(HC) Fosselman v. Evans, No. 1:2010cv00328 - Document 22 (E.D. Cal. 2010)

Court Description: FINDINGS and RECOMMENDATIONS signed by Magistrate Judge Gary S. Austin on 10/29/2010 recommending that 1 Petition for Writ of Habeas Corpus be DENIED. Referred to Judge Lawrence J. O'Neill; Objections to F&R due by 12/2/2010. (Lundstrom, T)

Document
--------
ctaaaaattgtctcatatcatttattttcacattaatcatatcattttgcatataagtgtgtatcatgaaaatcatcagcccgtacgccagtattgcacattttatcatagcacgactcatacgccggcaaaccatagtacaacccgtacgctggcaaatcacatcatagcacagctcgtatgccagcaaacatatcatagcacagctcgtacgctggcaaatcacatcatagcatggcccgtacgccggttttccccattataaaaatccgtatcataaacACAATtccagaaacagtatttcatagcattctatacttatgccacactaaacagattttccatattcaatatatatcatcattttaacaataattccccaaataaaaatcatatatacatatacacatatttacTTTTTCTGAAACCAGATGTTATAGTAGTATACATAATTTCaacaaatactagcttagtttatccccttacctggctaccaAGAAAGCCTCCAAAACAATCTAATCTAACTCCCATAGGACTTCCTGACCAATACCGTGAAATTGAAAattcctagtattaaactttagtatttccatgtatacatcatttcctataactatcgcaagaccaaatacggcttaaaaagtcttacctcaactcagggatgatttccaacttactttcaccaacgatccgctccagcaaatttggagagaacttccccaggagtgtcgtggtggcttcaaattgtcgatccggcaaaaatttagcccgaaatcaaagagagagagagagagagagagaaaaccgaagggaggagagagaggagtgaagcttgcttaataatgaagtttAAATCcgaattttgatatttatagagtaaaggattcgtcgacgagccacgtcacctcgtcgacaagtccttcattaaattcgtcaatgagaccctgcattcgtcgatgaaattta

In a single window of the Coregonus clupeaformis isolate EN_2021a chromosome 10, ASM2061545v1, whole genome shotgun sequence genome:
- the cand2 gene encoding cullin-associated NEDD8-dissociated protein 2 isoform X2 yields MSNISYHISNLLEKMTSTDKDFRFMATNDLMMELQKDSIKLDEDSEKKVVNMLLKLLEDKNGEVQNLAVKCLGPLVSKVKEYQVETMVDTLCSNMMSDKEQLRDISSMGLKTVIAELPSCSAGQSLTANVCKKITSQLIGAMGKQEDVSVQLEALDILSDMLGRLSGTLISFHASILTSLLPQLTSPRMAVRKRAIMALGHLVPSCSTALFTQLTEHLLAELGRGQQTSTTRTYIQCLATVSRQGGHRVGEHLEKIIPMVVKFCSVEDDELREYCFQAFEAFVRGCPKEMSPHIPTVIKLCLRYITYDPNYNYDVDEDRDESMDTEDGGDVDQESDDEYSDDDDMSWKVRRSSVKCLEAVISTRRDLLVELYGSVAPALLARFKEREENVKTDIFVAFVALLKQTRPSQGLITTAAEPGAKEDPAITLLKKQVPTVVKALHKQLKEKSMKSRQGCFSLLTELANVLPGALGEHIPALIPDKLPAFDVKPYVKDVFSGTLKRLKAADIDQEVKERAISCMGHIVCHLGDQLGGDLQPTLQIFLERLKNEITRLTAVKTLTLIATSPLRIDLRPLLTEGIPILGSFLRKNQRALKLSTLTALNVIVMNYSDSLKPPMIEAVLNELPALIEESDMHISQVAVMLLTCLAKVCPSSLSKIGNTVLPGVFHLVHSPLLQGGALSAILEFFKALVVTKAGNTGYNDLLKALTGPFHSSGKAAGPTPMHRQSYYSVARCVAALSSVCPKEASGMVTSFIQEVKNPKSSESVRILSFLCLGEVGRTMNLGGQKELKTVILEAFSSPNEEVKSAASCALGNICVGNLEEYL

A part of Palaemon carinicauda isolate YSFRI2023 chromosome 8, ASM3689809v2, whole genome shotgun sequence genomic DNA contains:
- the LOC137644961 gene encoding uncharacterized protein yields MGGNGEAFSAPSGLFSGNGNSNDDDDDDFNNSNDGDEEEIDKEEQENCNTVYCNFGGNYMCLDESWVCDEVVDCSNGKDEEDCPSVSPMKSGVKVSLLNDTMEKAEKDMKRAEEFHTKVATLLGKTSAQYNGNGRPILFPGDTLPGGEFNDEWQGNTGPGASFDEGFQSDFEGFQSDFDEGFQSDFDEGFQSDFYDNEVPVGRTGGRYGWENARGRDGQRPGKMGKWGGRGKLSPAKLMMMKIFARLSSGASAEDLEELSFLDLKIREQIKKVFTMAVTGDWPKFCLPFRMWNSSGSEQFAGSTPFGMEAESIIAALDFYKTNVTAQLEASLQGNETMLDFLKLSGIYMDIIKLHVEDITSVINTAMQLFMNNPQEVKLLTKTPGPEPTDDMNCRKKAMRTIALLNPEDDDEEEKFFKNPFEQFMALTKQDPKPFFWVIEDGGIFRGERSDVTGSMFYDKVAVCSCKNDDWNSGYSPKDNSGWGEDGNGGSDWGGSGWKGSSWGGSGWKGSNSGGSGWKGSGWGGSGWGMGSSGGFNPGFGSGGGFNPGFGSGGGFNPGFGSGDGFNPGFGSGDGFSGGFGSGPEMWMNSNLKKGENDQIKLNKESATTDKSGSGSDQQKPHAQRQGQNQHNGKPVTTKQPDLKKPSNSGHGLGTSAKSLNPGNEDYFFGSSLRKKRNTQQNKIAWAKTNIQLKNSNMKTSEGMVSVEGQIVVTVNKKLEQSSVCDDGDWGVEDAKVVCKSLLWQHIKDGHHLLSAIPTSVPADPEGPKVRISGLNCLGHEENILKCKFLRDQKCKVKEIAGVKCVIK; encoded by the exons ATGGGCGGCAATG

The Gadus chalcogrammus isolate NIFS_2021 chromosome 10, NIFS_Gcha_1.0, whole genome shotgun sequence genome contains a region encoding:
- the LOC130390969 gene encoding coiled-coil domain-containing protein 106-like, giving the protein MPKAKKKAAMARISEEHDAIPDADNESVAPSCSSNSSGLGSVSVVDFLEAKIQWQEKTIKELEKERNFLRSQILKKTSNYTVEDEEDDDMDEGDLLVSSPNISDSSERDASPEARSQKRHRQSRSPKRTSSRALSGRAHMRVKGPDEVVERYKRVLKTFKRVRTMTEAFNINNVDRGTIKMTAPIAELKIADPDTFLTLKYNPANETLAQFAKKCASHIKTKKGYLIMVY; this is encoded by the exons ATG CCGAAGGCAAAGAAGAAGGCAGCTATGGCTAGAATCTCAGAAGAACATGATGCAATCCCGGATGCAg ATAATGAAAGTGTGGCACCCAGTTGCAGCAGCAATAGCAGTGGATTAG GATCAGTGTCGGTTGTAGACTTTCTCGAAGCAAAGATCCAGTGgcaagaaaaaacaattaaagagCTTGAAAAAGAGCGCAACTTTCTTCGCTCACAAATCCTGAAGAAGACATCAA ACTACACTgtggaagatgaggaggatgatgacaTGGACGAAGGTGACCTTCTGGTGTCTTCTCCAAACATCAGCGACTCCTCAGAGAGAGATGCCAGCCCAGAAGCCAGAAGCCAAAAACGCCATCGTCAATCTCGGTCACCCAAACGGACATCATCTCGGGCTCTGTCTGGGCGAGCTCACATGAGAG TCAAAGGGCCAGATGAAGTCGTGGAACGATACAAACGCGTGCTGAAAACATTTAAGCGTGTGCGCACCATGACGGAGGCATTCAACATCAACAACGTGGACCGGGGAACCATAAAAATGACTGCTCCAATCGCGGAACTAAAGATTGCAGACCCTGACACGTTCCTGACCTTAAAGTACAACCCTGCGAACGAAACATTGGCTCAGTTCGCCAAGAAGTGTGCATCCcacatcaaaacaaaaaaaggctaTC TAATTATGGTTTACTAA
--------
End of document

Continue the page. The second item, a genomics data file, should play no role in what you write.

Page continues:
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(HC) Fosselman v. Evans Doc. 22 1 2 3 4 5 6 UNITED STATES DISTRICT COURT 7 EASTERN DISTRICT OF CALIFORNIA 8 9 LORENZO FOSSELMAN, JR., 10 Petitioner, 11 ) ) ) ) ) ) ) ) ) ) v. 12 M. S. EVANS, Warden, 13 Respondent. 14 1:10-CV-00328 LJO GSA HC FINDINGS AND RECOMMENDATION REGARDING PETITION FOR WRIT OF HABEAS CORPUS ) 15 Petitioner is a state prisoner proceeding with a petition for writ of habeas corpus pursuant to 16 28 U.S.C. § 2254. 17 BACKGROUND1 18 Petitioner is currently in the custody of the California Department of Corrections pursuant to 19 a judgment of the Superior Court of California, County of Stanislaus, following his conviction in 20 2002 for carjacking. 21 Petitioner filed the instant petition on July 29, 2008. Petitioner does not challenge his 22 underlying conviction and sentence. Rather, he challenges a prison disciplinary hearing held in 23 January of 20072, in which he was found guilty of a recurring failure to meet program expectations. 24 It was determined that Petitioner failed to participate in facility interviews designed to gather 25 26 27 1 This information is derived from the petition for writ of habeas corpus and the documents attached to Respondent’s answer to the petition. 2 28 The petition also challenged a February, 2007, prison disciplinary hearing; however, the Court dismissed all grounds concerning the February hearing for failure to state a cognizable claim. U .S. D istrict C ourt E. D . C alifornia 1 Dockets.Justia.com 1 information and assist the administration with returning the facility to a normal program. Petitioner 2 refused to participate on December 22, 2006, was not receptive to counseling, and refused again to 3 participate on December 26, 2006. As a result, among other consequences he was assessed a 30-day 4 forfeiture of behavioral credits. 5 On August 29, 2007, Petitioner filed a petition for writ of habeas corpus in the Monterey 6 County Superior Court. (See Resp’t’s Answer Ex. 1.) The petition was denied on October 26, 2007, 7 in a reasoned decision. (See Resp’t’s Answer Ex. 2.) Petitioner next filed a petition for writ of 8 habeas corpus in the California Court of Appeals, Sixth Appellate District. (See Resp’t’s Answer 9 Ex. 3.) The petition was summarily denied on December 13, 2007. (See Resp’t’s Answer Ex. 4.) On 10 January 28, 2008, Petitioner filed a petition for writ of habeas corpus in the California Supreme 11 Court. (See Resp’t’s Answer Ex. 5.) The petition was summarily denied on July 9, 2008. (See 12 Resp’t’s Answer Ex. 6.) 13 As noted above, Petitioner filed the instant federal habeas petition on July 29, 2008. He 14 contends he was wrongfully issued a Rules Violation Report, because no rule or regulation sanctions 15 inmates for refusing to speak or to sign documents. He alleges there is a conspiracy on the part of 16 Salinas Valley State Prison administration and their agents against Petitioner. Respondent filed an 17 answer to the petition on August 25, 2010. Petitioner did not file a traverse. 18 19 20 DISCUSSION I. Jurisdiction Relief by way of a petition for writ of habeas corpus extends to a person in custody pursuant 21 to a judgment of a state court if the custody is in violation of the Constitution or laws or treaties of 22 the United States. 28 U.S.C. § 2254(a); 28 U.S.C. § 2241(c)(3); Williams v. Taylor, 529 U.S. 362, 23 375 (2000). Petitioner asserts that he suffered violations of his rights as guaranteed by the U.S. 24 Constitution. Petitioner’s claims for relief arise out of a disciplinary hearing at Salinas Valley State 25 Prison, California, which is located within the jurisdiction of this Court. 28 U.S.C. §§ 2254(a), 26 2241(d). If a constitutional violation has resulted in the loss of time credits, such violation affects the 27 duration of a sentence, and the violation may be remedied by way of a petition for writ of habeas 28 corpus. Young v. Kenny, 907 F.2d 874, 876-78 (9th Cir. 1990). In this case, Petitioner suffered a loss U .S. D istrict C ourt E. D . C alifornia 2 1 of thirty days of behavioral credits. Therefore, the Court has jurisdiction. 2 II. Standard of Review 3 This Court may entertain a petition for writ of habeas corpus “in behalf of a person in custody 4 pursuant to the judgment of a State court only on the ground that he is in custody in violation of the 5 Constitution or laws or treaties of the United States.” 28 U.S.C. § 2254(a). 6 The AEDPA altered the standard of review that a federal habeas court must apply with 7 respect to a state prisoner’s claim that was adjudicated on the merits in state court. Williams v. 8 Taylor, 529 U.S. 362 (2000). Under the AEDPA, an application for writ of habeas corpus will not be 9 granted unless the adjudication of the claim “resulted in a decision that was contrary to, or involved 10 an unreasonable application of, clearly established Federal law, as determined by the Supreme Court 11 of the United States;” or “resulted in a decision that was based on an unreasonable determination of 12 the facts in light of the evidence presented in the State Court proceeding.” 28 U.S.C. § 2254(d); 13 Lockyer v. Andrade, 538 U.S. 63 (2003), disapproving the Ninth Circuit’s approach in Van Tran v. 14 Lindsey, 212 F.3d 1143 (9th Cir. 2000); Williams, 529 U.S. 362. “A federal habeas court may not 15 issue the writ simply because that court concludes in its independent judgment that the relevant state 16 court decision applied clearly established federal law erroneously or incorrectly.” Lockyer, 538 U.S. 17 at 75-76 (citations omitted). “Rather, that application must be objectively unreasonable.” Id. at 76 18 (citations omitted). 19 The state court’s factual determinations must be presumed correct, and the federal court must 20 accept all factual findings made by the state court unless the petitioner can rebut “the presumption of 21 correctness by clear and convincing evidence.” 28 U.S.C. § 2254(e)(1); Purkett v. Elem, 514 U.S. 22 765 (1995); Thompson v. Keohane, 516 U.S. 99 (1995); Langford v. Day, 110 F.3d 1380, 1388 (9th 23 Cir. 1997). 24 III. Review of Petitioner’s Claims 25 26 27 28 Petitioner argues he was unconstitutionally found guilty of a serious rules violation report. The petition is without merit as it is clear all due process requirements were met. Prisoners cannot be entirely deprived of their constitutional rights, but their rights may be diminished by the needs and objectives of the institutional environment. Wolff v. McDonnell, 418 U .S. D istrict C ourt E. D . C alifornia 3 1 U.S. 539, 555 (1974). Prison disciplinary proceedings are not part of a criminal prosecution, so a 2 prisoner is not afforded the full panoply of rights in such proceedings. Id. at 556. Thus, a prisoner’s 3 due process rights are moderated by the “legitimate institutional needs” of a prison. Bostic v. 4 Carlson, 884 F.2d 1267, 1269 (9th Cir. 1989), citing Superintendent, etc. v. Hill, 472 U.S. 445, 454- 5 455 (1984). 6 However, when a prison disciplinary proceeding may result in the loss of good time credits, 7 due process requires that the prisoner receive: (1) advance written notice of at least 24 hours of the 8 disciplinary charges; (2) an opportunity, when consistent with institutional safety and correctional 9 goals, to call witnesses and present documentary evidence in his defense; and (3) a written statement 10 by the factfinder of the evidence relied on and the reasons for the disciplinary action. Hill, 472 U.S. 11 at 454; Wolff, 418 U.S. at 563-567. In addition, due process requires that the decision be supported 12 by “some evidence.” Hill, 472 U.S. at 455, citing United States ex rel. Vatauer v. Commissioner of 13 Immigration, 273 U.S. 103, 106 (1927) 14 In this case, it is clear the minimum due process requirements were met. Petitioner does not 15 dispute that he was given advance notice, an opportunity to call witnesses and present evidence, and 16 a written statement by the factfinder of the evidence relied on and the reason for the disciplinary 17 action. Indeed, the CDC-115 report shows Petitioner was given twenty-four hours advance written 18 notice of the hearing. It further reveals that Petitioner declined to provide evidence or call witnesses 19 on his behalf. Also the report shows Petitioner was given a copy of the written decision. Therefore, 20 Petitioner’s procedural due process requirements were met. 21 Nevertheless as noted above, due process also requires that the decision be supported by 22 “some evidence.” Hill, 472 U.S. at 455. Petitioner claims the evidence does not support the decision 23 because the Rules Violation report was rendered in retaliation. He also argues that refusing to 24 comply with orders of prison staff is not a violation of any prison rule or regulation. The Court finds 25 no evidence of any action done in retaliation against Petitioner. In addition, Petitioner violated Cal. 26 Code of Regs., tit. 15, section 3005(b), which provides: 27 28 Obeying Orders. Inmates and parolees must promptly and courteously obey written and verbal orders and instructions from department staff, and from employees of other agencies with authorized responsibility for the custody and supervision of inmates and parolees. U .S. D istrict C ourt E. D . C alifornia 4 1 Petitioner repeatedly refused to comply with orders by prison staff to participate in facility interviews 2 designed to gather information and assist the administration with returning the facility to a normal 3 program. The state court’s determination that some evidence supported the decision of the hearing 4 officer was not unreasonable. 5 The Court also finds that Petitioner has failed to demonstrate that the state courts 6 unreasonably determined the facts. Petitioner disagrees with the decision of the state courts, but 7 Petitioner does not show that the state courts committed any factual error, and Petitioner fails to 8 overcome the presumption that the state courts’ factual determinations were correct. 9 In sum, all due process requirements were satisfied, and the state court determination that the 10 guilty finding was supported by “some evidence” was not unreasonable. In addition, the state court 11 did not unreasonably determine the facts. Accordingly, Petitioner’s claims are without merit and the 12 petition should be denied. 13 RECOMMENDATION 14 Accordingly, IT IS HEREBY RECOMMENDED that the petition for a writ of habeas corpus 15 be DENIED. It is FURTHER RECOMMENDED that the Clerk of Court be DIRECTED to enter 16 judgment. 17 This Findings and Recommendation is submitted to the assigned District Judge, pursuant to 18 the provisions of Title 28 U.S.C. § 636(b)(1). Within thirty days after being served with the 19 Findings and Recommendation, any party may file written objections with the Court and serve a 20 copy on all parties. Such a document should be captioned "Objections to Magistrate Judge's 21 Findings and Recommendation." Any reply to the objections shall be served and filed within ten 22 days after service of the objections. The parties are advised that failure to file objections within the 23 specified time may waive the right to appeal the District Court's order. Martinez v. Ylst, 951 F.2d 24 1153 (9th Cir. 1991). 25 26 IT IS SO ORDERED. 27 Dated: 6i0kij October 29, 2010 /s/ Gary S. Austin UNITED STATES MAGISTRATE JUDGE 28 U .S. D istrict C ourt E. D . C alifornia 5